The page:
“We had to go digital,” says Witt. She explained that the digital system will allow for more and bigger trades while generating detailed data about how barkshares are being used.

None of these features require a blockchain per se, but the technology has spawned a myriad of systems designed to issue custom digital currencies.

“In that sense, it’s a bit of plug-and-play,” said Wang, who designed the system under the auspices of Humanity Cash, a startup she founded to build a universal basic income and community currency system on blockchain. said. Wang said she cites the blockchain system’s instant payments and peer-to-peer capabilities to provide the closest digital equivalent to cash.

Witt cited the low transaction fees of Celo, the blockchain network ultimately chosen to host the cryptocurrency.

Digital revolution?

D.igital Berkshares released a smartphone wallet app in April.

Ryan Salaam, a 28-year-old Berkshire native and executive at FTX, Sam Bankman-Fried’s cryptocurrency exchange, has donated $50,000 to get $10 worth of free Barkshares for early downloaders. provided to

Additional Berkshares can be purchased for dollars at a 1:1 rate within the app. Berkshares covers Celo’s transaction fees on the backend, allowing businesses and customers to trade currencies for free. However, there is a 1.5% fee to convert your Bark shares back into dollars.

Since it runs on the blockchain, all transactions are publicly available online, but Wang hopes to introduce more privacy features in the future.

So far, Wang said, about 400 people have downloaded the app and set up accounts. “There’s definitely room for growth,” said Wang, adding that he’s refraining from extensive marketing of Barkshare while an initial rollout is being explored.

For now, the list of vendors that accept it is capricious. In addition to the scattered organic farms and independent bookstores, you’ll find itinerant performance artist Roger the Jester and Magic Fluke, his company that makes banjos, ukuleles and mandolins to order.

The most important business to sign on is the co-op, a pillar of the community and a hotbed of localist sentiment. Marketing his manager Devora Sawyer said the currency project and the cooperative were a hitch. “It hardly matters if it’s trendy or not,” she said. “It helps keep the friendships of the local shops alive.”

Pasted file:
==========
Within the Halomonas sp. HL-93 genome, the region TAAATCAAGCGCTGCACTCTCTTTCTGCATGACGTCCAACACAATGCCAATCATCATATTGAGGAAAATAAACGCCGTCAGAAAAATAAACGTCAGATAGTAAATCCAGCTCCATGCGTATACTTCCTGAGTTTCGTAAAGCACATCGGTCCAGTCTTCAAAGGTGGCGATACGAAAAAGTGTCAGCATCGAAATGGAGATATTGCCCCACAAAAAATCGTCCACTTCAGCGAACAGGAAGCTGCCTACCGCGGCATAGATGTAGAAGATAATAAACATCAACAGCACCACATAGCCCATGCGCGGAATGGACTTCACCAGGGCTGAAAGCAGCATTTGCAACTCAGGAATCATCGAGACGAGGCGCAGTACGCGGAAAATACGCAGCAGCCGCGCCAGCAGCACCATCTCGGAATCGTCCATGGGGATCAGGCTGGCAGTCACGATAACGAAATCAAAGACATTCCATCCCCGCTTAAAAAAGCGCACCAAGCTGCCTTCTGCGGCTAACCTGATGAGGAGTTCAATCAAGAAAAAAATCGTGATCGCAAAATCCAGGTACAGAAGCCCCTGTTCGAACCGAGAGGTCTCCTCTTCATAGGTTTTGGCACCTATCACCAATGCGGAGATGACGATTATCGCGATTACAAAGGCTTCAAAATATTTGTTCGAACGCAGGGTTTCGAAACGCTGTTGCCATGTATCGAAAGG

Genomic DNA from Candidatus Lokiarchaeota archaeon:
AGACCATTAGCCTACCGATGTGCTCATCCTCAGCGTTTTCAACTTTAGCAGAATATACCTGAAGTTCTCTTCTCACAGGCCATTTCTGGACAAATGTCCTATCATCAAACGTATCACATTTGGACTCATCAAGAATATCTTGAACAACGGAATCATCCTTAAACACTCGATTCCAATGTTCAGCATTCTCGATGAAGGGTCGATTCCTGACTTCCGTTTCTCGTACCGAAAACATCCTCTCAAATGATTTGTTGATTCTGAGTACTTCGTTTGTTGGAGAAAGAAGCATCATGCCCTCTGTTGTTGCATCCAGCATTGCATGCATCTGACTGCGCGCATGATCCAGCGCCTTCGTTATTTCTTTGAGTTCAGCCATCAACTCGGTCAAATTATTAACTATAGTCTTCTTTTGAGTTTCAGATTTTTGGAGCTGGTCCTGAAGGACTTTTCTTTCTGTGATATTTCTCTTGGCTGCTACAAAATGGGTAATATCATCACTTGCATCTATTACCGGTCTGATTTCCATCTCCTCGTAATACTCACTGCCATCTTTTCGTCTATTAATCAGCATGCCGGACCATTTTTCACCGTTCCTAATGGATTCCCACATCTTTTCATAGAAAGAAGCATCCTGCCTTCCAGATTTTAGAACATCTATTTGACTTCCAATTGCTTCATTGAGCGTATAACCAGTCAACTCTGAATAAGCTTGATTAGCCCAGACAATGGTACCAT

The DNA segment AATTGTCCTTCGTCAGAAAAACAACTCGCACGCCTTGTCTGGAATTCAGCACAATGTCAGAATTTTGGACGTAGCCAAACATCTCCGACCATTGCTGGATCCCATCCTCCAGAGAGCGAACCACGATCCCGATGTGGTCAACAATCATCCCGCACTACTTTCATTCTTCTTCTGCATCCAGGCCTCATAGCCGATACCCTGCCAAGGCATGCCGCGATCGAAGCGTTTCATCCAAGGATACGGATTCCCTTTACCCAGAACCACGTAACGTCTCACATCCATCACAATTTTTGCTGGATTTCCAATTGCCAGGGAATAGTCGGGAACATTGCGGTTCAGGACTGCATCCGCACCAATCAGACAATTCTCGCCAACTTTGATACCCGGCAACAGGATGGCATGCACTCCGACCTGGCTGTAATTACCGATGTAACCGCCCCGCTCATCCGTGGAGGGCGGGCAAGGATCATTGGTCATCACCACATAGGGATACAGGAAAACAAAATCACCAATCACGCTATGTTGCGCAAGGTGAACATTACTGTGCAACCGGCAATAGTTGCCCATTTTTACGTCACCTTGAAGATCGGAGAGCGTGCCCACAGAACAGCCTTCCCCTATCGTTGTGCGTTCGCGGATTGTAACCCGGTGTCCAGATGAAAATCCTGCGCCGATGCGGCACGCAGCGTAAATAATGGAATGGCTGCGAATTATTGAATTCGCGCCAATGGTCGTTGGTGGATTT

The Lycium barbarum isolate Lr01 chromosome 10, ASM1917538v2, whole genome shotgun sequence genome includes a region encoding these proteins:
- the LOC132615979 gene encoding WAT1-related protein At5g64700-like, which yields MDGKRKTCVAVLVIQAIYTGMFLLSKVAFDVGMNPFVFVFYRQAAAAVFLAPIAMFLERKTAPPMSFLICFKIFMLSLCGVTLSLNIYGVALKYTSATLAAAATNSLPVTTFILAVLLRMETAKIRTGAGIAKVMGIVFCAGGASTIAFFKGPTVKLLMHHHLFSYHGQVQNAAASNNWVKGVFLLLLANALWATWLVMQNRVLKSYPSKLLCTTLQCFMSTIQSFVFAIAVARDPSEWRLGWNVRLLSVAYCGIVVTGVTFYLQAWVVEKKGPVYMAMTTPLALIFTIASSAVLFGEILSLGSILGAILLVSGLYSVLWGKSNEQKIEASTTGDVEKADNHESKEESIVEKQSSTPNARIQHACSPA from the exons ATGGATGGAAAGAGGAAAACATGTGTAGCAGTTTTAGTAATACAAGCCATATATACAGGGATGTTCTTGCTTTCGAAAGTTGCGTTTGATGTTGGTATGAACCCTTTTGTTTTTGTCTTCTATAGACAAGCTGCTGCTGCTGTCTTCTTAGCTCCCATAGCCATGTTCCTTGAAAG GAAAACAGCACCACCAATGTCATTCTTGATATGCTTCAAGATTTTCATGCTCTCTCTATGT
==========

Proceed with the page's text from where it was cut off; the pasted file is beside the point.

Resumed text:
In addition to buying with digital barkshares, co-ops now pay some vendors more with thousands of barkshares, which is not practical in a paper-based system. was.

As for the retail experience, it changed over the course of our two-day gastronomical tour of the region. At the co-op, when buying hard kombucha, the cashier had to ask for help with a walkie-talkie, waited a few seconds, and then another employee brought a device dedicated to barkshare transactions. At North Plain Farm’s self-serve farmstand, purchasing a jar of local honey was as easy as scanning his QR code on a bulletin board and entering the purchase price into his Berkshares app. At the diner GB Eats on the main drag of Great Barrington, it was easy to pay for lunch at Barkshares, but tipping remained cash only. At the SoCo Creamery around the corner, several unsuccessful attempts to scan his QR code on an iPad forced me to buy ice cream with American Express.

face frustration

Mena world awash in With fewer payment options, even the slightest hiccup requires extra effort to obtain and can limit the attractiveness of money that becomes worthless across county lines.

“I think it’s about the rich,” said 20-year-old Charlotte Ivy, recalling receiving paper barkshares “instead of real money” for Christmas as a child.

Ivy, a retail employee, spoke on condition that she was not affiliated with her employer. She said she thinks the digital upgrade is just an inconvenience.

“It’s really about creating more jobs for small businesses,” she said.

All-around dollar guardians may not be shaken by the prospect of digital barkshares being put out of business, but at least one of them is paying attention.

Wang discussed the project in a private conversation about technology and money with senior officials from the U.S. Office of the Comptroller of the Currency, which is responsible for overseeing America’s banks…in action. The chief’s office declined to comment, and Wang declined to answer additional questions about the conversation.